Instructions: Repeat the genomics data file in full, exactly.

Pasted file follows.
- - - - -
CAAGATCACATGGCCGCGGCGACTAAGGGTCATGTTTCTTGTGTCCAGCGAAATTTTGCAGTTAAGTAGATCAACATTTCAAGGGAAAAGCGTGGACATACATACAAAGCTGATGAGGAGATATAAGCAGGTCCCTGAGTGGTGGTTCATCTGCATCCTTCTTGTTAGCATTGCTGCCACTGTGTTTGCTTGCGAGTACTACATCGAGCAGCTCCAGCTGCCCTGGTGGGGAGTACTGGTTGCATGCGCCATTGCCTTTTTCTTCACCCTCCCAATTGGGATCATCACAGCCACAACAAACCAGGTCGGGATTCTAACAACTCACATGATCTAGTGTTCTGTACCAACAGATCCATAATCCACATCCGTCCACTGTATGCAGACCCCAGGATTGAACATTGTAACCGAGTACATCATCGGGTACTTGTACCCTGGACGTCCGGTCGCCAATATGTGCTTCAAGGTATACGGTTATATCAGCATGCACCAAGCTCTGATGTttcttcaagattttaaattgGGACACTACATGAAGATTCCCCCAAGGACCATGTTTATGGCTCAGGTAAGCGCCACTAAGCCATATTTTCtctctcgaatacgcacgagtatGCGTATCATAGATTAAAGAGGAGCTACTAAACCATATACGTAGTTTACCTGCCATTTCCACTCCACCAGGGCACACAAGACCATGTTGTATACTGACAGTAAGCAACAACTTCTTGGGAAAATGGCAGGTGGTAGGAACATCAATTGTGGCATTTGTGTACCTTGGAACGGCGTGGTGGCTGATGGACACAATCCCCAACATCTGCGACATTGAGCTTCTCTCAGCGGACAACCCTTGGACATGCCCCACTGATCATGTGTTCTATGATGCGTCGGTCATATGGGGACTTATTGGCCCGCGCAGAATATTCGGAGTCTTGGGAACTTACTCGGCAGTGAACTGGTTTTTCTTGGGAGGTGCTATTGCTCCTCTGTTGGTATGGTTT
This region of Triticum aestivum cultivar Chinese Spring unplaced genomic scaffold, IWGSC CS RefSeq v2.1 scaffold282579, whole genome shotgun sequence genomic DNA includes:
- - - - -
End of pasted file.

CAAGATCACATGGCCGCGGCGACTAAGGGTCATGTTTCTTGTGTCCAGCGAAATTTTGCAGTTAAGTAGATCAACATTTCAAGGGAAAAGCGTGGACATACATACAAAGCTGATGAGGAGATATAAGCAGGTCCCTGAGTGGTGGTTCATCTGCATCCTTCTTGTTAGCATTGCTGCCACTGTGTTTGCTTGCGAGTACTACATCGAGCAGCTCCAGCTGCCCTGGTGGGGAGTACTGGTTGCATGCGCCATTGCCTTTTTCTTCACCCTCCCAATTGGGATCATCACAGCCACAACAAACCAGGTCGGGATTCTAACAACTCACATGATCTAGTGTTCTGTACCAACAGATCCATAATCCACATCCGTCCACTGTATGCAGACCCCAGGATTGAACATTGTAACCGAGTACATCATCGGGTACTTGTACCCTGGACGTCCGGTCGCCAATATGTGCTTCAAGGTATACGGTTATATCAGCATGCACCAAGCTCTGATGTttcttcaagattttaaattgGGACACTACATGAAGATTCCCCCAAGGACCATGTTTATGGCTCAGGTAAGCGCCACTAAGCCATATTTTCtctctcgaatacgcacgagtatGCGTATCATAGATTAAAGAGGAGCTACTAAACCATATACGTAGTTTACCTGCCATTTCCACTCCACCAGGGCACACAAGACCATGTTGTATACTGACAGTAAGCAACAACTTCTTGGGAAAATGGCAGGTGGTAGGAACATCAATTGTGGCATTTGTGTACCTTGGAACGGCGTGGTGGCTGATGGACACAATCCCCAACATCTGCGACATTGAGCTTCTCTCAGCGGACAACCCTTGGACATGCCCCACTGATCATGTGTTCTATGATGCGTCGGTCATATGGGGACTTATTGGCCCGCGCAGAATATTCGGAGTCTTGGGAACTTACTCGGCAGTGAACTGGTTTTTCTTGGGAGGTGCTATTGCTCCTCTGTTGGTATGGTTT
This region of Triticum aestivum cultivar Chinese Spring unplaced genomic scaffold, IWGSC CS RefSeq v2.1 scaffold282579, whole genome shotgun sequence genomic DNA includes: